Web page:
The virus that causes COVID-19, SARS-CoV-2, cannot grow and spread through the body without the help of a protein called polymerase. Now researchers at Columbia University and the University of Wisconsin-Madison have identified several molecules that interfere with the polymerase reaction—and some of them are already FDA-approved to treat other viruses.
The researchers identified five existing drugs that can shut down the polymerase reaction, they reported in the journal Antiviral Research. They include medicines used to treat HIV, cytomegalovirus, and hepatitis B.
SARS-CoV-2 uses polymerase to copy its genome inside of infected cells. But if that process could be stopped, the immune system would kick into gear and destroy the coronavirus, the researchers reasoned.
The team started their quest to interrupt the polymerase reaction by investigating an active ingredient of Gilead’s hepatitis C blockbuster Sovaldi. They analyzed a triphosphate that had been shown in previous experiments to halt the polymerase reaction of SARS-CoV-2, which sparked an outbreak in the early 2000s.
From there, they selected 11 compounds that they thought would have the best features to inhibit the polymerase of SARS-CoV-2. All but three did the job, they reported.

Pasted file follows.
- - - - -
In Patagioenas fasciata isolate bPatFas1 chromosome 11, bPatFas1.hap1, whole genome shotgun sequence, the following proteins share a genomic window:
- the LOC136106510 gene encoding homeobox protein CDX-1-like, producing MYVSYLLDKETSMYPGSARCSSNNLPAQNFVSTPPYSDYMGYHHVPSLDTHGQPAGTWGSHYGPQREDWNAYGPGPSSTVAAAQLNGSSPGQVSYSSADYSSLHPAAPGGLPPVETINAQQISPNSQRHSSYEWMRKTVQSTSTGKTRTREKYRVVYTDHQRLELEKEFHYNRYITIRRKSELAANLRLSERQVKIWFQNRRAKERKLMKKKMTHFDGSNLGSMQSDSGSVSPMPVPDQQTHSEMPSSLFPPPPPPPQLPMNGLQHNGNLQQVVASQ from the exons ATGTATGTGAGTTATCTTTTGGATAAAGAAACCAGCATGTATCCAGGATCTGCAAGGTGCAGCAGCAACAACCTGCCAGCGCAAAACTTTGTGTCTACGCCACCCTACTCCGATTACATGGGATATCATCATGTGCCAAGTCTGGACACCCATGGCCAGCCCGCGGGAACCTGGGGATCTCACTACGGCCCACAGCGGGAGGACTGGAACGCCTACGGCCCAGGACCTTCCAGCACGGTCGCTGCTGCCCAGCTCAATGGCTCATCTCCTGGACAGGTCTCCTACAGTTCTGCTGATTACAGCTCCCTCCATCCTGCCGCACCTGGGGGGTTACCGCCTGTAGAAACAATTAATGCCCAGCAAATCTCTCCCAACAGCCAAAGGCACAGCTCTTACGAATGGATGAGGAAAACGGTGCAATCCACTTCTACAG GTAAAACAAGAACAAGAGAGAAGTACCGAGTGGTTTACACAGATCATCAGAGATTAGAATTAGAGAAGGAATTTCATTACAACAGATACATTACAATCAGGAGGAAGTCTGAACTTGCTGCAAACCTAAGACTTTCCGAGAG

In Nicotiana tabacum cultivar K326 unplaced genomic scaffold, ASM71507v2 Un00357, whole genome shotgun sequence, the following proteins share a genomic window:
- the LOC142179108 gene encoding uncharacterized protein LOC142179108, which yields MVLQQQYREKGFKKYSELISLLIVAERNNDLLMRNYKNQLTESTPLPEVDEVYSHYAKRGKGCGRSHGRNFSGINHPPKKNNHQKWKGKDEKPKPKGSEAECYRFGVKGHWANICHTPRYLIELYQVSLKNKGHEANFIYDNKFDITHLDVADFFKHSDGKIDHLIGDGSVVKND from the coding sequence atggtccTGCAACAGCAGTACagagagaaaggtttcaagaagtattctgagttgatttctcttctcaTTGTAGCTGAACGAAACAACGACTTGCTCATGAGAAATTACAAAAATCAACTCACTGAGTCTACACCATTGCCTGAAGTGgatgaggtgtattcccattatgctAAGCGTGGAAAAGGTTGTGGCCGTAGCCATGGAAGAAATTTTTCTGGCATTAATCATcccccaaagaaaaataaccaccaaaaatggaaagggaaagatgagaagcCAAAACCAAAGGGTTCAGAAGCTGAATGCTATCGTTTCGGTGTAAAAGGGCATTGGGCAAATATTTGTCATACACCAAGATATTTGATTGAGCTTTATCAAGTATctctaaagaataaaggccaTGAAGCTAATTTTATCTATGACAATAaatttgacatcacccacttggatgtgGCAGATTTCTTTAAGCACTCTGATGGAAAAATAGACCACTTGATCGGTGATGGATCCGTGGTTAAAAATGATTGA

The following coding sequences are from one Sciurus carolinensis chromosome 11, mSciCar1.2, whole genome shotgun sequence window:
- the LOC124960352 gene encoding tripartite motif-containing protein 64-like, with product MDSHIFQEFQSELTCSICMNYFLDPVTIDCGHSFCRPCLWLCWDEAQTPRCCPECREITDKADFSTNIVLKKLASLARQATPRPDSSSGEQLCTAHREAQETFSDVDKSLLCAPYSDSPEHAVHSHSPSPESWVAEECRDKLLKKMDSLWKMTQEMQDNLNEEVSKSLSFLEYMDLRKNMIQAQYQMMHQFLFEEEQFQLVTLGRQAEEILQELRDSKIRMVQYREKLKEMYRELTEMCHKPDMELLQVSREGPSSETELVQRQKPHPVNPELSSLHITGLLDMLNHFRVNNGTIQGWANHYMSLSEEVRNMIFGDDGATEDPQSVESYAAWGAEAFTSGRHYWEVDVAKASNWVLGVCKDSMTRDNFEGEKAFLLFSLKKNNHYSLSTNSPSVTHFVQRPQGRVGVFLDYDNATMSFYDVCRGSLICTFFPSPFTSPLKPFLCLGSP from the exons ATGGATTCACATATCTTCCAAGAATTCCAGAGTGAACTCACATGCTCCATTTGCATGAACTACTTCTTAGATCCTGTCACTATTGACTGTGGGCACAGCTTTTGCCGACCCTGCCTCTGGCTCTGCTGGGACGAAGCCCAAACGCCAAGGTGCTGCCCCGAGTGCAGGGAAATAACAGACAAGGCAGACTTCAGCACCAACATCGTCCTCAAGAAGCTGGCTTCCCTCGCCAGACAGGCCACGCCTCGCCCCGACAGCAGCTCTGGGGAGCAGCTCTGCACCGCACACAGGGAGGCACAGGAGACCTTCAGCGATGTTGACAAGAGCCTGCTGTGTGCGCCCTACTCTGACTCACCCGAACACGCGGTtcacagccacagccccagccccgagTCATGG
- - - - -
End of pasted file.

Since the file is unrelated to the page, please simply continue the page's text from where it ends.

The five FDA-approved drugs that could work against COVID, the team reported, include ViiV’s Ziagen and Bristol Myers Squibb’s Zerit, both used to treat HIV; Roche’s Valcyte and Gilead’s Vistide for cytomegalovirus; and BMS’ Baraclude for hepatitis B.
In the search for COVID-19 remedies, several researchers and biopharma companies have drawn inspiration from previous studies of the first SARS virus. They include Ridgeback Biotherapeutics, which is testing its antiviral, EIDD-2801, in both hospitalized and non-hospitalized COVID patients. EIDD-2801 has shown activity against other RNA viruses, including SARS and MERS.
Gilead’s remdesivir, already FDA-approved to treat COVID-19, was originally being studied to treat hepatitis C (HCV) and respiratory syncytial virus (RSV). Other companies that are repurposing drugs initially developed against other diseases are Pinpoint Therapeutics and Orpheris.
The next step for the Columbia and University of Wisconsin researchers is to perform cell-culture studies to demonstrate the potency of the five FDA-approved antivirals against COVID-19. From there, the most effective of the drugs—or modified versions of them—could advance to further studies, they suggested.